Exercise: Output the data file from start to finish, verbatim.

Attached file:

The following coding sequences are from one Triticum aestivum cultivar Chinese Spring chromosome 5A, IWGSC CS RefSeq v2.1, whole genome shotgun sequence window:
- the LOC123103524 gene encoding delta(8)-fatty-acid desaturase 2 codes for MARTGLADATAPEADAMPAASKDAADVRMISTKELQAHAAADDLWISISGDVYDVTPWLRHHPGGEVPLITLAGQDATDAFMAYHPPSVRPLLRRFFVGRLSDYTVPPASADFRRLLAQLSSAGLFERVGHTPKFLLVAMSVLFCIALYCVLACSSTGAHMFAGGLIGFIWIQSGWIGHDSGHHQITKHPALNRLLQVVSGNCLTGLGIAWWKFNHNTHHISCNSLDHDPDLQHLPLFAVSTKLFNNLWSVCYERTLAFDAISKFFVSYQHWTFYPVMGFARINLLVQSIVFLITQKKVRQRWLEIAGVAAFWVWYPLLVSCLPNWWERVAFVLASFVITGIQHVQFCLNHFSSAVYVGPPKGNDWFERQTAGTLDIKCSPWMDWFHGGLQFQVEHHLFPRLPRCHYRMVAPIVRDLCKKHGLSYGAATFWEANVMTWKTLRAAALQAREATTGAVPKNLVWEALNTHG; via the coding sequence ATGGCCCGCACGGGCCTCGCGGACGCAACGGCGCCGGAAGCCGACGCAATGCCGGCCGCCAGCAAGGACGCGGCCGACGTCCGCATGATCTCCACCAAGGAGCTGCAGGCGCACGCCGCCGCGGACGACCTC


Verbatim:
The following coding sequences are from one Triticum aestivum cultivar Chinese Spring chromosome 5A, IWGSC CS RefSeq v2.1, whole genome shotgun sequence window:
- the LOC123103524 gene encoding delta(8)-fatty-acid desaturase 2 codes for MARTGLADATAPEADAMPAASKDAADVRMISTKELQAHAAADDLWISISGDVYDVTPWLRHHPGGEVPLITLAGQDATDAFMAYHPPSVRPLLRRFFVGRLSDYTVPPASADFRRLLAQLSSAGLFERVGHTPKFLLVAMSVLFCIALYCVLACSSTGAHMFAGGLIGFIWIQSGWIGHDSGHHQITKHPALNRLLQVVSGNCLTGLGIAWWKFNHNTHHISCNSLDHDPDLQHLPLFAVSTKLFNNLWSVCYERTLAFDAISKFFVSYQHWTFYPVMGFARINLLVQSIVFLITQKKVRQRWLEIAGVAAFWVWYPLLVSCLPNWWERVAFVLASFVITGIQHVQFCLNHFSSAVYVGPPKGNDWFERQTAGTLDIKCSPWMDWFHGGLQFQVEHHLFPRLPRCHYRMVAPIVRDLCKKHGLSYGAATFWEANVMTWKTLRAAALQAREATTGAVPKNLVWEALNTHG; via the coding sequence ATGGCCCGCACGGGCCTCGCGGACGCAACGGCGCCGGAAGCCGACGCAATGCCGGCCGCCAGCAAGGACGCGGCCGACGTCCGCATGATCTCCACCAAGGAGCTGCAGGCGCACGCCGCCGCGGACGACCTC